You know, I’m old enough to remember when Republicans in Congress called down fire and brimstone on the Obama administration for not cooperating with Congressional oversight in the Benghazi probe. Here’s a 2012 clip of Congressman Trey Gowdy blasting executive branch members at an oversight hearing . Gowdy has just joined Team Trump, to help Build The Stonewall.
This ought to be a big deal to conservatives: to protect the right of Congress to do oversight on the imperial executive. I don’t respect the administration’s contempt for Congress. We all know Adam Schiff gonna Adam Schiff, but Trump brought this entire mess onto himself, and he can’t bluster his way out of it.
People — including Republican voters — are getting fed up with it. These numbers are not moving in the way the president needs them to:
He is getting what he deserves with this query. I don’t know that he deserves to be impeached, but any president who carries on as he did should face a Congressional investigation. And he said what he did only one day after the Mueller Report’s release! Just so unbelievably cocky.
I just read what President Trump said about the wife of an American diplomat wanted in Britain in connection with a road accident that killed a British citizen. It’s disgusting, and shameful: 
Donald Trump has defended the wife of a US diplomat who allegedly killed a British teenager in a car crash by saying it is hard to drive on the other side of the road.
Trump acknowledged that ‘a tragedy occurred’ and described suspect Anne Sacoolas – who he did not name – as ‘driving on the wrong side of the road,’ then suggested he had done the same too in the UK, where he has two golf courses.
‘Those are the opposite roads. That can happen,’ Trump said. ‘I won’t say it ever happened to me, but it did. When you get used to driving on our system and you’re all of a sudden on the other system, where you’re driving, it happens. You have to be careful.’
Trump on Wednesday publicly rebuffed a plea from Prime Minister Boris Johnson to waive diplomatic immunity for Sacoolas who is suspected of killing Harry Dunn, 19, and instead suggested the victim’s family meet her for ‘some healing’.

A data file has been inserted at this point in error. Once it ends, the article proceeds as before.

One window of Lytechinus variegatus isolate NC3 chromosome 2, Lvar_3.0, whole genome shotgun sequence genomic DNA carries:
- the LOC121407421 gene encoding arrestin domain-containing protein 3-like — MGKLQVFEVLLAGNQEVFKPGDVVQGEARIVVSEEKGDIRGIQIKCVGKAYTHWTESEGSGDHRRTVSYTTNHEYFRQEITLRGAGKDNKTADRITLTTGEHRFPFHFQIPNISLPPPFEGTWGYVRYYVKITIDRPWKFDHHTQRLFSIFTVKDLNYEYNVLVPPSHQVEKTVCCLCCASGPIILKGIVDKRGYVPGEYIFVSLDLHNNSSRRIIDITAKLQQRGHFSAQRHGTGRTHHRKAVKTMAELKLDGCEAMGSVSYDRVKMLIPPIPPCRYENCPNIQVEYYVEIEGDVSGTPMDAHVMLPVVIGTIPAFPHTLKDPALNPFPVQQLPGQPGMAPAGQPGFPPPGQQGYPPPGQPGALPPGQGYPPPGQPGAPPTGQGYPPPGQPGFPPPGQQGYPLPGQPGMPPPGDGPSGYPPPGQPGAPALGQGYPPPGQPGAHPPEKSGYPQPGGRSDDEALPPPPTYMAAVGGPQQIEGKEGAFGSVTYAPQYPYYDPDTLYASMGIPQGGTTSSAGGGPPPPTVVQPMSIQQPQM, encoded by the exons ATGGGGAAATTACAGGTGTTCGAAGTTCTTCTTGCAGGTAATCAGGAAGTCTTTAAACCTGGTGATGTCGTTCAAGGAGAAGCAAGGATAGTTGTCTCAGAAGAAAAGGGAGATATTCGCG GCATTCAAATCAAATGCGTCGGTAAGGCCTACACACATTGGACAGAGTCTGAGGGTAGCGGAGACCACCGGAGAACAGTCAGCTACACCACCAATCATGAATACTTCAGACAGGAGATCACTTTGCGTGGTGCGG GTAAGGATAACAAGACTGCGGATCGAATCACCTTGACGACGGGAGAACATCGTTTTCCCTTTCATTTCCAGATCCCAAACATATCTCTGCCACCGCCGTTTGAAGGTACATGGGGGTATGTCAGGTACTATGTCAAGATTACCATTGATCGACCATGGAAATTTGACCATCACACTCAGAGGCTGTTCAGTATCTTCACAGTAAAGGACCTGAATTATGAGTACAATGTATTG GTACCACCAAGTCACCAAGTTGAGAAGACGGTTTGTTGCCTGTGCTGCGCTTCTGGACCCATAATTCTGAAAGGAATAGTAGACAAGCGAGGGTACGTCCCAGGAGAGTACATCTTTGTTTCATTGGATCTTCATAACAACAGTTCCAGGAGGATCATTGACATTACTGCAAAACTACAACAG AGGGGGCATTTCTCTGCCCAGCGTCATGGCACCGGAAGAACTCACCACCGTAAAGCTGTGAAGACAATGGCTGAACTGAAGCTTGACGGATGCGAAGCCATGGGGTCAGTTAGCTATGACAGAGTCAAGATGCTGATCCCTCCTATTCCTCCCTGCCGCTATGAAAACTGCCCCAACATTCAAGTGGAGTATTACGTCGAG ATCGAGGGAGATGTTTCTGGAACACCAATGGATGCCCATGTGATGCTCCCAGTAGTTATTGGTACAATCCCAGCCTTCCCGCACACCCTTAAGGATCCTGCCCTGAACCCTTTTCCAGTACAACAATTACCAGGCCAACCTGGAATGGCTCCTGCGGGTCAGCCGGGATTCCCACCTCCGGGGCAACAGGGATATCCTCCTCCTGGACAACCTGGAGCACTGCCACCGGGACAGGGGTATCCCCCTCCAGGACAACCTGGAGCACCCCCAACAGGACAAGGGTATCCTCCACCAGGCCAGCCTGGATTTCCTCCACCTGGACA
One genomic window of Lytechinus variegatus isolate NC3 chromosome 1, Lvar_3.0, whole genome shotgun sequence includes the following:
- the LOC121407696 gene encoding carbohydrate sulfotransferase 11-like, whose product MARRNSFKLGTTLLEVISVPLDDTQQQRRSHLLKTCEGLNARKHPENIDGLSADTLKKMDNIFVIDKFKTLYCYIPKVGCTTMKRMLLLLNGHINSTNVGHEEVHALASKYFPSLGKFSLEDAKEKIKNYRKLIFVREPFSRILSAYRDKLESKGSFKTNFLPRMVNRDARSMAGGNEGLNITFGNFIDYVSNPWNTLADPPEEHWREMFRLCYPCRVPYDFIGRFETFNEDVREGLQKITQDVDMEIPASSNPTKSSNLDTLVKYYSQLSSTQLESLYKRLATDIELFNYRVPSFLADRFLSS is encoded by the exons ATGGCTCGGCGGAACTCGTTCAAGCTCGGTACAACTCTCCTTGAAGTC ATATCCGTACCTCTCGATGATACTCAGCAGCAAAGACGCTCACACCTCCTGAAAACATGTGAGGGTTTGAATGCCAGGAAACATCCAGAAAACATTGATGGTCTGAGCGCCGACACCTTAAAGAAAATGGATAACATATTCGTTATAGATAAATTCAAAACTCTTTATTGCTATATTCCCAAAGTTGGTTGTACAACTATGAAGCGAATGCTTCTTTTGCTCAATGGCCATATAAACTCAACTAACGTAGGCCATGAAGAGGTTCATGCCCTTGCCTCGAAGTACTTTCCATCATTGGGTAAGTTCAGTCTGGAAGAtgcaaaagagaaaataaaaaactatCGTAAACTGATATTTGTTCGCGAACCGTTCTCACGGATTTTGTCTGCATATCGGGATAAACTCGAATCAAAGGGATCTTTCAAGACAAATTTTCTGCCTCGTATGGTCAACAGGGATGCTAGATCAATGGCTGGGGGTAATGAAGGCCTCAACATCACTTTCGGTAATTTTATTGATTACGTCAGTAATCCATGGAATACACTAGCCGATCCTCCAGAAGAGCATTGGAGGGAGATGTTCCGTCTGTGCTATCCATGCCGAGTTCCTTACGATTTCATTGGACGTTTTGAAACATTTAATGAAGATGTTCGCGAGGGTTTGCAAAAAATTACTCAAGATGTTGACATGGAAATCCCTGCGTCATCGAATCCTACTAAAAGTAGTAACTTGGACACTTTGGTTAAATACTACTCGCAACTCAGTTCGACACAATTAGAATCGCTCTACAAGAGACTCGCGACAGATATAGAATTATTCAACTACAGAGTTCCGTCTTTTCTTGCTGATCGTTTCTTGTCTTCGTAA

Dunn was killed when his motorbike crashed into a car on August 27 and Sacoolas, 42, who is married to a US intelligence official, fled to the US despite telling police she would not do so.
She is alleged to have killed a teenager with her bad driving. Trump doesn’t deny that. He just says that her diplomatic immunity should get her off. He won’t even send her back to be questioned by our closest ally. What an insult to the British. What a shameful moment for us Americans.
And now, we go to what Trump has done to the Kurds. Here is one of the US’s top Syria experts:
This is vomitous:
NEW: Asked about the Kurds, President Trump says they “didn’t help us in the Second World War, they didn’t help us with Normandy” and that they’re fighting for “their land.” pic.twitter.com/PbCb2wzm8T 
— Yahoo News (@YahooNews) October 9, 2019 
From Fox News:
I just spoke to a distraught US Special Forces soldier who is among the 1000 or so US troops in Syria tonight who is serving alongside the SDF Kurdish forces. It was one of the hardest phone calls I have ever taken.
“I am ashamed for the first time in my career.”
— Jennifer Griffin (@JenGriffinFNC) October 9, 2019 
Did you read the big Mark Bowden piece in The Atlantic based on his interview with generals? This part really stood out for me, in light of his Kurdish decision:
In the long run, however, unpredictability is a problem. Without a coherent underlying strategy, uncertainty creates confusion and increases the chance of miscalculation—and miscalculation, the generals pointed out, is what starts most wars. John F. Kennedy famously installed a direct hotline to the Kremlin in order to lower the odds of blundering into a nuclear exchange. Invading Kuwait, Saddam Hussein stumbled into a humiliating defeat in the first Gulf War—a conflict that killed more than 100,000 people—after a cascading series of miscommunications and miscalculations led to a crushing international response.
Unpredictability becomes an impediment to success when it interferes with orderly process. “Say you’re going to have an engagement with North Korea,” a general who served under multiple presidents told me. “At some point you should have developed a strategy that says, Here’s what we want the outcome to be. And then somebody is developing talking points. Those talking points are shared with the military, with the State Department, with the ambassador. Whatever the issue might be, before the president ever says anything, everybody should know what the talking points are going to be.” To avoid confusion and a sense of aimlessness, “everybody should have at least a general understanding of what the strategy is and what direction we’re heading in.”
None of our military leaders knew he was going to do that then. None of the Congressional leadership knew. He just got off a phone call with Erdogan, and then made his move. Because the Kurds didn’t help us at Normandy, I guess.
I’m worn out with this guy. Once more, I’ll have to remind myself of what losing the White House is going to mean to the causes I care most about. But it’s starting to look like if he remains, and continues with this crackpot leadership style, he’s going to lose the White House anyway.